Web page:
Rising abuse of
hydrocodone reveals itself in damaged lives
Rising abuse of
When his craving for painkillers got to be too much, Steve Dotson lay down and let his wife drive a car over his leg. It hurt, but he didn’t think about the pain. He concentrated on the medicated bliss that would follow.
Soon, he lost his house, the state took his children away and he was spending nights under a bridge, where he hoped to die.
“You get to where you don’t even want them (pills) anymore, you just do them so you can get through the day,” the 43-year-old southern West Virginia resident says.
Dotson is one of millions of Americans who has felt the harm that can come with addiction to the prescription narcotic hydrocodone. Less regulated than similar drugs, hydrocodone has quietly become the most widely prescribed – and, perhaps, widely abused – prescription drug of its kind.
With 124 million prescriptions in 2005, hydrocodone is the most often prescribed opiate painkiller on the market, sold under hundreds of brand names and generic titles. All are combination products, meaning they combine hydrocodone with another product combines hydrocodone and acetaminophen, which is marketed under brand names like Vicodin and Lortab.
The federal Drug Enforcement Administration reported in 2006 that legal retail distribution of hydrocodone has grown nationwide by roughly 66 percent since 2001.
Its illicit use has grown as well.
In 2005, hydrocodone was the most frequently encountered pharmaceutical of its kind in drug evidence submitted to the National Forensic Laboratory Information System. And the Drug Abuse Warning Network says hydrocodone products are linked to more emergency room visits than any other similar drug.
Dotson has been off drugs since a religious experience in 2001. He now works at the Larry Joe Harless Community Center in Gilbert and is a board member of Strong Through Our Plan, a local anti-drug group.
Today, he can walk under the bridge outside town where he lived and point to a spot where he was baptized in the Guyandotte River after getting clean. Not all of his friends are so lucky.
“You’ve got three choices,” he says. “You either die, go to prison or get saved. Mostly, people around here are dying.”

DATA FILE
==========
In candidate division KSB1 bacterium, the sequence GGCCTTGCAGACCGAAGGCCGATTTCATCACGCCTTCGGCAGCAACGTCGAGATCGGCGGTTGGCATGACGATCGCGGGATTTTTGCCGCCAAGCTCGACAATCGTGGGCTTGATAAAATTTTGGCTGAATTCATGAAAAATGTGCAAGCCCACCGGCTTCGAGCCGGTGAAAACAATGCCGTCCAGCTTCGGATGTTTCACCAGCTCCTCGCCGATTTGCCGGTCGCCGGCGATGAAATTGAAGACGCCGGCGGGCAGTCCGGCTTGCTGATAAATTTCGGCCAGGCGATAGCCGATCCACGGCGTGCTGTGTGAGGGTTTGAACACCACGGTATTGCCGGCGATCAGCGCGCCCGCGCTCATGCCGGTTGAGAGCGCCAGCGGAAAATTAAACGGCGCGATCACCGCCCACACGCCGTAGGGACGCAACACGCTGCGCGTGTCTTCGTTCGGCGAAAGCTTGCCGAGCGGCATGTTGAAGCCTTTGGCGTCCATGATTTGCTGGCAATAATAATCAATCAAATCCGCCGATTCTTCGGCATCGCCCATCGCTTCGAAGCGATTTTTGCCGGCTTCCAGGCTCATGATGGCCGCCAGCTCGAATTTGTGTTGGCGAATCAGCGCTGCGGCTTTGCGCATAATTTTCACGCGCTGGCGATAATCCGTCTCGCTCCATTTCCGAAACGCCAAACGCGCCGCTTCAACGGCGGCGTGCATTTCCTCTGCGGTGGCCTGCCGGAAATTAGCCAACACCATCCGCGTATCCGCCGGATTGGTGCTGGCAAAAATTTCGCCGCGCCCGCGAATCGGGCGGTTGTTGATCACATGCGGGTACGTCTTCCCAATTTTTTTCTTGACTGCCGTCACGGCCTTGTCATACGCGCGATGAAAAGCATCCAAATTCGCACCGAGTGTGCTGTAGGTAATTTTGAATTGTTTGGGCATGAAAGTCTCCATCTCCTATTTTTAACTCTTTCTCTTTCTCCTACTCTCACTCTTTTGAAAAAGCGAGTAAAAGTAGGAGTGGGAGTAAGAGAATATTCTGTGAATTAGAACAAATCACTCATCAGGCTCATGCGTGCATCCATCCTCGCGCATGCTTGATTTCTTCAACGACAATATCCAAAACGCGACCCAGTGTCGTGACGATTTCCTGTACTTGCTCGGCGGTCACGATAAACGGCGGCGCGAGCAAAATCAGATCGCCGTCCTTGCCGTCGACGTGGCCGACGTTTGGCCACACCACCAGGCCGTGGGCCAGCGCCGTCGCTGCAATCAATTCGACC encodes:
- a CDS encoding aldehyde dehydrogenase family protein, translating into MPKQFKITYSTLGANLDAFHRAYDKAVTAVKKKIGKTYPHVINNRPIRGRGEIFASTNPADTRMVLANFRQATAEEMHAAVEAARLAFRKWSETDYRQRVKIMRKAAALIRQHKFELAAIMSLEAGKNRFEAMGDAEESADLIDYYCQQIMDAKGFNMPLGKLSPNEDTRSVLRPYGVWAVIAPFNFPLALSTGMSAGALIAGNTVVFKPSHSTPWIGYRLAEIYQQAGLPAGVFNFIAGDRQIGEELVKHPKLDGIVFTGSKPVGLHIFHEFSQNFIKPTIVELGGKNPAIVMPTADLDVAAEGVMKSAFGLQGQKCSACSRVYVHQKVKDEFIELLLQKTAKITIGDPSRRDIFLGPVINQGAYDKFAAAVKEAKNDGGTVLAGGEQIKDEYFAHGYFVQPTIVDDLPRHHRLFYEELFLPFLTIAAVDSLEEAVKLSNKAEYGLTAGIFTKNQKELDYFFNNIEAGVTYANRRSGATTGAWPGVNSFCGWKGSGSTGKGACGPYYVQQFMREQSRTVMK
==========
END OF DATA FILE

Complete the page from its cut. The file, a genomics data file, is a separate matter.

In central Appalachia, prescription painkillers first became a national concern five or six years ago. Then, the drug causing alarm was oxycodone, particularly under the brand name OxyContin, which became infamous as “hillbilly heroin.”
As OxyContin came under scrutiny, doctors were more careful about how they prescribed it. Many switched to hydrocodone products, which were already popular but didn’t have the same stigma.
All 50 states saw increases in the distribution of hydrocodone between 2001 and 2005, but the trend was particularly significant in the South, where Tennessee and West Virginia saw three-digit rates of increase.
The 10 states where hydrocodone distribution is highest are all Southern states, according to the DEA, and four of the top five – Tennessee, West Virginia, Kentucky and Alabama – are in Appalachia.
“When I started in this field, the primary client was involved with alcohol,” says David Bailey, a community resource specialist with the West Virginia Prevention Resource Center.
“I wish it were still alcohol. Not that that’s not a very dangerous drug, but the addiction (to painkillers) seems to be much more intense, much more severe within a shorter period of time.”
It’s a mistake to focus on one region, though, says Jim Recktenwald, a member of a Kentucky group called People Advocating Recovery, which combats drug addiction. Painkiller abuse is not confined to Appalachia, Recktenwald says.
“Eastern Kentucky was portrayed as the drug capital of the world, and it was such a falsehood,” he says of the oxycodone years.
Dr. Peter Cohen, medical director of the Maryland Alcohol and Drug Abuse Administration, also warns against focusing on a single drug. He points out that while hydrocodone abuse has grown slightly in Maryland since 2002, it’s still dwarfed there in significance by street drugs like heroin.
The problem is not hydrocodone or even opiates per se, he says, but addiction itself.
“If you’re an opiate addict, you’re going to find something, based on what’s available and what you prefer,” he says.
The DEA is currently considering changing the classification of hydrocodone from a Schedule III drug to a Schedule II drug. The reclassification would mean it would be harder to obtain refills. Doctors and pharmacies would also have to keep more stringent records about how many prescriptions are written and filled.
The decisions made in Washington seem very far from West Virginia’s southern coalfields, where struggles with addiction are a common part of life.
The spidery blue tattoos that cover Dotson’s arms – with depictions of skulls and imprecations against the law – are a mute testament to his past.
Just as fierce, though, is his determination to stay off drugs: Recently, faced with being offered painkillers from a dentist to have a tooth extracted, Dotson went home and used pliers to pull the tooth himself.
That image is hard to reconcile with the man who fills notebooks with Bible commentaries and proudly displays a framed photo of his 11-year-old daughter, Stevie Dawn, in her spring gown.
It took a miracle for the man who wanted to die under a
bridge to be born again in the Guyandotte, Dotson says, and that’s what he got.